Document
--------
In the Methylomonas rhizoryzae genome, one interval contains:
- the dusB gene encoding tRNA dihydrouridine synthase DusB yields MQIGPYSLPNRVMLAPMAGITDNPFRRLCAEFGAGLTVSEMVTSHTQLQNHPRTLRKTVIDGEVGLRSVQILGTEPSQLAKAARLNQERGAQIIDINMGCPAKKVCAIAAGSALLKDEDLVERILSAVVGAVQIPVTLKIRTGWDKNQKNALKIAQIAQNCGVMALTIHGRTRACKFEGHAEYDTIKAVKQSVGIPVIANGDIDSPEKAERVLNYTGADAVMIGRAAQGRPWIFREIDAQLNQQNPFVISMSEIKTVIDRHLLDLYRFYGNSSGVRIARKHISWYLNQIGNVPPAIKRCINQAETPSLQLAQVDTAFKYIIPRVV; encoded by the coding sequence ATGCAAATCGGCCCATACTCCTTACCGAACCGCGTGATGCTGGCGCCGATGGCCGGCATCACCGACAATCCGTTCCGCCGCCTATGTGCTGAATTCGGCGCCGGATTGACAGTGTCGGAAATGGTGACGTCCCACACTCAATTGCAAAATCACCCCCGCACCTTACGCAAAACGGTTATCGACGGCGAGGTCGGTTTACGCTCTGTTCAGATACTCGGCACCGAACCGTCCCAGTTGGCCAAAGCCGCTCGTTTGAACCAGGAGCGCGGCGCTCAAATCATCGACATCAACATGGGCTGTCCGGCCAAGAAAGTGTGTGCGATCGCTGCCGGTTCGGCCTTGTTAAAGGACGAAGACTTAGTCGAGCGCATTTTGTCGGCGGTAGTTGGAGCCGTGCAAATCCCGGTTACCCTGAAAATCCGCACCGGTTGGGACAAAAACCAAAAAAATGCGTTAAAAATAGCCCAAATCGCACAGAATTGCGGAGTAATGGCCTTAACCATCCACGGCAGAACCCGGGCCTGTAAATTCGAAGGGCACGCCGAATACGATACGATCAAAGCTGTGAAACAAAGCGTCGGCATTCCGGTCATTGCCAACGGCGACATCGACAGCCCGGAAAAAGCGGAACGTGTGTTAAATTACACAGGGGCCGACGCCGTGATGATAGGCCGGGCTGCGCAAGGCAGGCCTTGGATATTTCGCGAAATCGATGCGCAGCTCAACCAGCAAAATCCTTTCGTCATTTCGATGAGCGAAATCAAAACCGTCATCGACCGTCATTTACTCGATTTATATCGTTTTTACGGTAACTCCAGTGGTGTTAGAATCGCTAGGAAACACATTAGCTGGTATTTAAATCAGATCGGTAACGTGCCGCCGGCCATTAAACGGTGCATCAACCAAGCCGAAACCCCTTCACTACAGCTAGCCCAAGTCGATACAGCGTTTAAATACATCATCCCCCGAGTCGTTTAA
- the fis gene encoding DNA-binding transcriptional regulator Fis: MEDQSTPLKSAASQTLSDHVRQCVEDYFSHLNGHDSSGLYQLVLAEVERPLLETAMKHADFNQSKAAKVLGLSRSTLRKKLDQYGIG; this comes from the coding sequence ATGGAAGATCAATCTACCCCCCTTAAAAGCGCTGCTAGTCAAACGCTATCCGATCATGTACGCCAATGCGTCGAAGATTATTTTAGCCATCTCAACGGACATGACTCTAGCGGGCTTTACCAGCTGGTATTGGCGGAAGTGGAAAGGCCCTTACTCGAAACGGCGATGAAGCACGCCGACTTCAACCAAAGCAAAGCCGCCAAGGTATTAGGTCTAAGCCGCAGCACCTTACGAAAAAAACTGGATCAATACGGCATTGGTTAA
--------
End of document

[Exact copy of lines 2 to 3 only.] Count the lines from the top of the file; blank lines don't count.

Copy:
- the dusB gene encoding tRNA dihydrouridine synthase DusB yields MQIGPYSLPNRVMLAPMAGITDNPFRRLCAEFGAGLTVSEMVTSHTQLQNHPRTLRKTVIDGEVGLRSVQILGTEPSQLAKAARLNQERGAQIIDINMGCPAKKVCAIAAGSALLKDEDLVERILSAVVGAVQIPVTLKIRTGWDKNQKNALKIAQIAQNCGVMALTIHGRTRACKFEGHAEYDTIKAVKQSVGIPVIANGDIDSPEKAERVLNYTGADAVMIGRAAQGRPWIFREIDAQLNQQNPFVISMSEIKTVIDRHLLDLYRFYGNSSGVRIARKHISWYLNQIGNVPPAIKRCINQAETPSLQLAQVDTAFKYIIPRVV; encoded by the coding sequence ATGCAAATCGGCCCATACTCCTTACCGAACCGCGTGATGCTGGCGCCGATGGCCGGCATCACCGACAATCCGTTCCGCCGCCTATGTGCTGAATTCGGCGCCGGATTGACAGTGTCGGAAATGGTGACGTCCCACACTCAATTGCAAAATCACCCCCGCACCTTACGCAAAACGGTTATCGACGGCGAGGTCGGTTTACGCTCTGTTCAGATACTCGGCACCGAACCGTCCCAGTTGGCCAAAGCCGCTCGTTTGAACCAGGAGCGCGGCGCTCAAATCATCGACATCAACATGGGCTGTCCGGCCAAGAAAGTGTGTGCGATCGCTGCCGGTTCGGCCTTGTTAAAGGACGAAGACTTAGTCGAGCGCATTTTGTCGGCGGTAGTTGGAGCCGTGCAAATCCCGGTTACCCTGAAAATCCGCACCGGTTGGGACAAAAACCAAAAAAATGCGTTAAAAATAGCCCAAATCGCACAGAATTGCGGAGTAATGGCCTTAACCATCCACGGCAGAACCCGGGCCTGTAAATTCGAAGGGCACGCCGAATACGATACGATCAAAGCTGTGAAACAAAGCGTCGGCATTCCGGTCATTGCCAACGGCGACATCGACAGCCCGGAAAAAGCGGAACGTGTGTTAAATTACACAGGGGCCGACGCCGTGATGATAGGCCGGGCTGCGCAAGGCAGGCCTTGGATATTTCGCGAAATCGATGCGCAGCTCAACCAGCAAAATCCTTTCGTCATTTCGATGAGCGAAATCAAAACCGTCATCGACCGTCATTTACTCGATTTATATCGTTTTTACGGTAACTCCAGTGGTGTTAGAATCGCTAGGAAACACATTAGCTGGTATTTAAATCAGATCGGTAACGTGCCGCCGGCCATTAAACGGTGCATCAACCAAGCCGAAACCCCTTCACTACAGCTAGCCCAAGTCGATACAGCGTTTAAATACATCATCCCCCGAGTCGTTTAA
- the fis gene encoding DNA-binding transcriptional regulator Fis: MEDQSTPLKSAASQTLSDHVRQCVEDYFSHLNGHDSSGLYQLVLAEVERPLLETAMKHADFNQSKAAKVLGLSRSTLRKKLDQYGIG; this comes from the coding sequence ATGGAAGATCAATCTACCCCCCTTAAAAGCGCTGCTAGTCAAACGCTATCCGATCATGTACGCCAATGCGTCGAAGATTATTTTAGCCATCTCAACGGACATGACTCTAGCGGGCTTTACCAGCTGGTATTGGCGGAAGTGGAAAGGCCCTTACTCGAAACGGCGATGAAGCACGCCGACTTCAACCAAAGCAAAGCCGCCAAGGTATTAGGTCTAAGCCGCAGCACCTTACGAAAAAAACTGGATCAATACGGCATTGGTTAA